In The Mission, Roland Joffé’s 1986 film about Jesuit missionaries in eighteenth-century Paraguay, Fr Gabriel (played by Jeremy Irons) encounters Rodrigo Mendoza (Robert De Niro) in the jungle laying traps for the Guaraní in order to enslave them and sell them to the Portuguese.
“We’re building a mission here here among the Guaraní,” Gabriel tells Mendoza, to which the Spaniard replies, with contempt: “Fine, if you’ve got the time.”
To be honest, that’s probably most people’s reaction to today’s World Day of Prayer for the Care of Creation, proclaimed by the Orthodox Church in 1989 and joined by other Churches since – including the Catholic Church last year.
Pope Francis now asks that every September 1st we set aside time to pray for creation at the start of a month-long ‘Season of Creation,’ ending on the Feast of St. Francis of Assisi on October 4.
The idea is not so much that today you will separate your trash (but please do) as to pray. The Global Catholic Climate Movement suggests one of the prayers in Francis’ eco-enyclical Laudato Si’ — ‘A Prayer for Our Earth’, say — or St Francis’ Canticle of the Creatures.
Who could object? Yet I suspect most of us find it easier to turn off the lights, donate to a water charity, or trudge through a late-summer field admiring the swelling fruit on the trees than sit and pray for the created world.
Saving creation feels much more like something we do.
But read one of Pope Francis’ gurus, and the invitation becomes more compelling.
Apart from previous popes, Father Romano Guardini is the most frequently cited source in Laudato Si’, and specifically the Italian-born German thinker’s prophetic 1950 book The End of the Modern World.
In it, Guardini charts the transition from the classical world to the medieval world, and from the medieval to the modern era, showing in each case how man’s relationship (rooted in his attitude) to the natural world has changed.
The dramatic shift comes in the nineteenth and twentieth centuries, when man becomes alienated from nature, no longer seeing himself as subjugated to it or needing to cooperate with it, but separate from it, and at odds with it.
Over many years vacationing in the early twentieth century on the shores of Lake Como, Guardini observed how the forms of houses become more angular and aggressive in relation to their surroundings. He detected the emergence of a new mentality that he called the ‘technocratic paradigm,’ one that sees nature as passive matter or an object to be manipulated.
At the same time, he observed how modernity severed humanist projects from their Christian roots, creating sterile, abstract ideologies foreign to man’s true nature.
He also noted how the new, unrestrained power of technology was creating a whole new scope for human brutality and exploitation. Notwithstanding postwar democratic idealism, Guardini believed the Nazi and Stalinist horrors were the antechambers of a new era of human brutality.
Long before the term became fashionable, Guardini foresaw a new post-modern era in which the peoples of the world would become ever less differentiated and ever more conditioned by the state and by technology.
As man came to dominate nature, and religion lost its cultural hold, the influences of tribe and family and social class would fade, and humanity would look ever more like a “formless mass to be organized.”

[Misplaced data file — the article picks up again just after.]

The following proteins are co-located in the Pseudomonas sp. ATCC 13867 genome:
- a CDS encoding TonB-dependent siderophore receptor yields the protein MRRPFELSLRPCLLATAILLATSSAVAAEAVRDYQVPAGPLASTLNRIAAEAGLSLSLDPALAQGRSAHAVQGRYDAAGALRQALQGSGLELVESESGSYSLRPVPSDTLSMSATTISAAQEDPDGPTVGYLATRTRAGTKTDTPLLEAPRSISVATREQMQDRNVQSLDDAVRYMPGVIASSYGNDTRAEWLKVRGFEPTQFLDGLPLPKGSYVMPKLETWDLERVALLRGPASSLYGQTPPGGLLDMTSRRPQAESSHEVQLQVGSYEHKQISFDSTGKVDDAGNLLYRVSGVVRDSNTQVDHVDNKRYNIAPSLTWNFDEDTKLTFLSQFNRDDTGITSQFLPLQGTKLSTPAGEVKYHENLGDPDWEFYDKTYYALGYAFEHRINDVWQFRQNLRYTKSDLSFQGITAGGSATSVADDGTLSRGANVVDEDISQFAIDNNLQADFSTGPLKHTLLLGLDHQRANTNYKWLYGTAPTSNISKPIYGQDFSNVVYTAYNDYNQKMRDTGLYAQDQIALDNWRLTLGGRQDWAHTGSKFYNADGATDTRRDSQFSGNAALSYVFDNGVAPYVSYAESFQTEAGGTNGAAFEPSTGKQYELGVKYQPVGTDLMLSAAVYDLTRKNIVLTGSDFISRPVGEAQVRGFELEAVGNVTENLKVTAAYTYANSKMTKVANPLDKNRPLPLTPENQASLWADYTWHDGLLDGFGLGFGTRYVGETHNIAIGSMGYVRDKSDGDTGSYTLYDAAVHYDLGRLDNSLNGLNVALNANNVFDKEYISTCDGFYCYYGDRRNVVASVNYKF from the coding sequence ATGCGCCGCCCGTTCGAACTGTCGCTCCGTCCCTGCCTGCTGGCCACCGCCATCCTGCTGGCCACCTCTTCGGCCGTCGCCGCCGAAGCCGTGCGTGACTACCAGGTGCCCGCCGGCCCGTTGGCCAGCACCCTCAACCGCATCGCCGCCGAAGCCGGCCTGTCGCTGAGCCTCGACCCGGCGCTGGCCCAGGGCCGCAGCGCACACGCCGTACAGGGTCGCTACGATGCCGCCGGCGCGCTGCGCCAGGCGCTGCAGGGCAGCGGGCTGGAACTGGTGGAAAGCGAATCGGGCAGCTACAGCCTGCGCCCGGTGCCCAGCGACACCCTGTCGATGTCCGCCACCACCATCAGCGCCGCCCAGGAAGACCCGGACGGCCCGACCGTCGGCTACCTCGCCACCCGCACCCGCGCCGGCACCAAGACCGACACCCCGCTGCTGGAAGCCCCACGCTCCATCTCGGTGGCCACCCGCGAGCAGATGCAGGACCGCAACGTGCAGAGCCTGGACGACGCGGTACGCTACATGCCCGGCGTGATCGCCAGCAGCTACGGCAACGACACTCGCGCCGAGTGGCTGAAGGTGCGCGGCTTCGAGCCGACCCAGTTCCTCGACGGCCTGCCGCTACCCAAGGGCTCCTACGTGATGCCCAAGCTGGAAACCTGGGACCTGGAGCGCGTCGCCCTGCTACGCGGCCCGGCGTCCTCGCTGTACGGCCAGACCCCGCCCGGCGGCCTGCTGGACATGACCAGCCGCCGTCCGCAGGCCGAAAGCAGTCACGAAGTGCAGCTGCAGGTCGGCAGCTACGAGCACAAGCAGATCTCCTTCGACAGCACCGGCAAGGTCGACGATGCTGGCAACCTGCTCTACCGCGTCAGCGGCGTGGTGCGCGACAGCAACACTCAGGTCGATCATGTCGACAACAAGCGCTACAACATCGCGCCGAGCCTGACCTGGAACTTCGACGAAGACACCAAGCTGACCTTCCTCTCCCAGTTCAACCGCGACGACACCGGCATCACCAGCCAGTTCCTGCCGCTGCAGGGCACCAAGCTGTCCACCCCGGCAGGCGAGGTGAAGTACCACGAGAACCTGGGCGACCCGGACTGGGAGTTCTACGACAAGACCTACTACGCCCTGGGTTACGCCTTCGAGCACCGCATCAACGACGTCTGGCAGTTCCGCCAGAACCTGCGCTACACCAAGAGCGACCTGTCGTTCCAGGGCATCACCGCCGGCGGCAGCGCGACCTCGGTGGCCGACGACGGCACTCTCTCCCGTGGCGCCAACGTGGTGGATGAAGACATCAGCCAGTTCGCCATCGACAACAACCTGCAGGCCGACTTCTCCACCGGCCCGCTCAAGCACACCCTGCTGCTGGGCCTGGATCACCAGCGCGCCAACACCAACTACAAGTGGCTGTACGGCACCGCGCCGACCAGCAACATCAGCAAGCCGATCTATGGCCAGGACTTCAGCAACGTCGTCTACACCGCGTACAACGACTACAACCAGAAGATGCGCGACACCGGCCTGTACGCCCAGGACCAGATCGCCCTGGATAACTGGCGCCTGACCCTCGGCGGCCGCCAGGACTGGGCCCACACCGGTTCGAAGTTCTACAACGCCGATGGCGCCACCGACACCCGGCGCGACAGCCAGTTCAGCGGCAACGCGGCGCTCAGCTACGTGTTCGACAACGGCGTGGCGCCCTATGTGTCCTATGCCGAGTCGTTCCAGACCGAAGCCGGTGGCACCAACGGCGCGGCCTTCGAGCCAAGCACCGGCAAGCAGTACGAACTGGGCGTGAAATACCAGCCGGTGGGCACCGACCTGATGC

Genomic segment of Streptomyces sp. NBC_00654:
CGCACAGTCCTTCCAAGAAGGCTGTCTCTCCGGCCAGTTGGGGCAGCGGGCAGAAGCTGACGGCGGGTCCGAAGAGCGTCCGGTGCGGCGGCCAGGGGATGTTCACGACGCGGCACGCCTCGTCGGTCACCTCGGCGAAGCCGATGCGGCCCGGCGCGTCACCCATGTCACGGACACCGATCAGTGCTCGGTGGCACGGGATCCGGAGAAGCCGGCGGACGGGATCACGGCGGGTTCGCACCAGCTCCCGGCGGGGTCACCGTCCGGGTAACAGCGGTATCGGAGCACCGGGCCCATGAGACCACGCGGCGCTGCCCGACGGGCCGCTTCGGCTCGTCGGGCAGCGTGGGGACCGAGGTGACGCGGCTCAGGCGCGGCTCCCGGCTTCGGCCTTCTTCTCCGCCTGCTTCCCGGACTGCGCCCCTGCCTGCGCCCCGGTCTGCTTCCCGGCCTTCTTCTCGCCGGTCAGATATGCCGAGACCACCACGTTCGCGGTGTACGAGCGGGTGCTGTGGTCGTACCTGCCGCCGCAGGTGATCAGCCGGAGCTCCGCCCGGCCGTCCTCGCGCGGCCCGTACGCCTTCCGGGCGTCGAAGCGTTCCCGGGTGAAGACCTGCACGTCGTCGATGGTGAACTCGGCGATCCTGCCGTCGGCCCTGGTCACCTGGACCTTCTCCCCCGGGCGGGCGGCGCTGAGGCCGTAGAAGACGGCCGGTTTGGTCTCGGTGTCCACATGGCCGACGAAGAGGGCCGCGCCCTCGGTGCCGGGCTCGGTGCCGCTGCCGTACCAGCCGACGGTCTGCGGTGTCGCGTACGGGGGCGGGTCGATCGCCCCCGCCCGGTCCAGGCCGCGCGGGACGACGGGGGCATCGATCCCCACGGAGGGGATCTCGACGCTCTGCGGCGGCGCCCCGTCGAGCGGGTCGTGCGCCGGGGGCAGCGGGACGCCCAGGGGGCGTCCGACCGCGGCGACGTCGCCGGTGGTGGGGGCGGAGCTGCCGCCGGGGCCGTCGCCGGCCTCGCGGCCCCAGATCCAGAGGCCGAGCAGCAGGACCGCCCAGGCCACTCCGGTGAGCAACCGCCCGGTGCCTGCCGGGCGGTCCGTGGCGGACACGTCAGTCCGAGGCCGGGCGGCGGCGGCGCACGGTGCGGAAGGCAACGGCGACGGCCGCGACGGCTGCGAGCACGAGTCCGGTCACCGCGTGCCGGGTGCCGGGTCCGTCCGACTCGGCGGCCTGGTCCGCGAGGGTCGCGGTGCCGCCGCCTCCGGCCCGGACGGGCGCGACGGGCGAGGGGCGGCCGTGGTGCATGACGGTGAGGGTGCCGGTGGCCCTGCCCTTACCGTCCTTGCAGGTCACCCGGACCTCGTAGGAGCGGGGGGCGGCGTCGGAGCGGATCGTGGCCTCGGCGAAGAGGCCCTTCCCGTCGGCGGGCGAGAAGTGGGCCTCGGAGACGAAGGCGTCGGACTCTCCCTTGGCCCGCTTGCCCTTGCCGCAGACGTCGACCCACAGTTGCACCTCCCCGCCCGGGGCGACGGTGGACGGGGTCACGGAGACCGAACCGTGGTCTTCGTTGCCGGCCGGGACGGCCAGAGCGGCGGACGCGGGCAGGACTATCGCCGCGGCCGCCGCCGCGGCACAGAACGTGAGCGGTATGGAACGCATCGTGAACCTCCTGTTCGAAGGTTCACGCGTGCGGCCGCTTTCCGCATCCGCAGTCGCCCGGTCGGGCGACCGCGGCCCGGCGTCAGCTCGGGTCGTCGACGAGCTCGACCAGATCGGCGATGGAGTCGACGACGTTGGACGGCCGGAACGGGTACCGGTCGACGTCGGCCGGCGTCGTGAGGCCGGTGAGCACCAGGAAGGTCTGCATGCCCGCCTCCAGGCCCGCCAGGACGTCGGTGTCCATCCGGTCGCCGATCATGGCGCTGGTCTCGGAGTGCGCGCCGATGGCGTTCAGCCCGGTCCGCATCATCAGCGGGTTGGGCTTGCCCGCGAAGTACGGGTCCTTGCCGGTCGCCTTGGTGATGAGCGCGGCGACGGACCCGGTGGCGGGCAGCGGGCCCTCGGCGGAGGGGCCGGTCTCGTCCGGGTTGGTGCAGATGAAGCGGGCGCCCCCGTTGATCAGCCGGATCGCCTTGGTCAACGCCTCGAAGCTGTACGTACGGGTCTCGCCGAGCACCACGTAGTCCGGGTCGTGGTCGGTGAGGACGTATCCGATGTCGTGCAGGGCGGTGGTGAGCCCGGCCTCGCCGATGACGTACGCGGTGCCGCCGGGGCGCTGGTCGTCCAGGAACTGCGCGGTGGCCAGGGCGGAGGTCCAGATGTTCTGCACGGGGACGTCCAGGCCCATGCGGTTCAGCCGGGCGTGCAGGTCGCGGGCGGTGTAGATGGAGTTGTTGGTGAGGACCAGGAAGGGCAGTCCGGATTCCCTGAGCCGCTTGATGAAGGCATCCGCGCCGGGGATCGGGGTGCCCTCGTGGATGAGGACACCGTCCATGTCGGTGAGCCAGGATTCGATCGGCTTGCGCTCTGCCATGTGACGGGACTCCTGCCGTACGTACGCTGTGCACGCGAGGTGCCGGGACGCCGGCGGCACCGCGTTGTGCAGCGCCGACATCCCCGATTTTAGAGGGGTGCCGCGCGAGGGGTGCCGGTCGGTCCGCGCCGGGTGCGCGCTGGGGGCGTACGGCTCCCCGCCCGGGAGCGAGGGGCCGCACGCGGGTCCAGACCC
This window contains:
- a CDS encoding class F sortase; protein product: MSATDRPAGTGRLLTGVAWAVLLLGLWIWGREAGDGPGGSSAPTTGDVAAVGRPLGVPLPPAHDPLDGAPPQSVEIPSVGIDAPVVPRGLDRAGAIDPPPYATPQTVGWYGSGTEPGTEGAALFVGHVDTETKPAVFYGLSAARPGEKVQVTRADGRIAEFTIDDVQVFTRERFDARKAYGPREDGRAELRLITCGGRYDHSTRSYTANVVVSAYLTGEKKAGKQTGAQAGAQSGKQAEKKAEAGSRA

But then, in the post-modern era, there would be a recovery. Freed from the shackles of rationalism and bourgeois humanism, Christianity would become capable of renewing itself and the world, reconnecting human beings with their Creator and the created world.
In the final part of The End of the Modern World, ‘Power and Responsibility,’ Guardini foresees the interplay of the temptation of vast technological power on the one hand and a renascent Christianity on the other.
As man acquired ever more power, the temptation would grow to use it in ways that were destructive, violent, or exploitative, fueled by an ever-expanding arms market.
The only way of escaping these temptations would be metanoia, the conversion that faith brings. As other forms of restraint — laws, regulations, police – against the power of technology, finance and violence were shown to be ineffective, people would realize that only in the human heart is change possible.
Interestingly, Guardini looked to the emergence of a great leader, one “who alone can save our age from going down in violence and chaos,” a human architect of a new emergent world.
In Guardini’s imagination, it will be a man who knows how to live with danger, yet deeply loves the world, who is austere and ascetic (“he knows there is no authority which does not begin with command of self”), while at the same time clear-eyed, a leader capable of creating a new social order centered on the dignity of the human person and rekindling the possibility of human warmth.
As a description of Pope Francis, that’s not bad.
As for the conversion postmodern man needs, Guardini’s prescription is simple: he must “rediscover a contemplative attitude.”
“Before all else, then, man’s depths must be reawakened. His life must again include times, his day moments of stillness in which he collects himself, spreads out before his heart the problems which have stirred him during the day. In a word, man must learn again to meditate and to pray.”
Only that way will we be reconnected to God, to others, and to the natural world.
In The Mission, Mendoza of course converts and becomes a Jesuit missionary at peace among the people and in the jungle he once sought to exploit.
He made the time — and maybe we should too.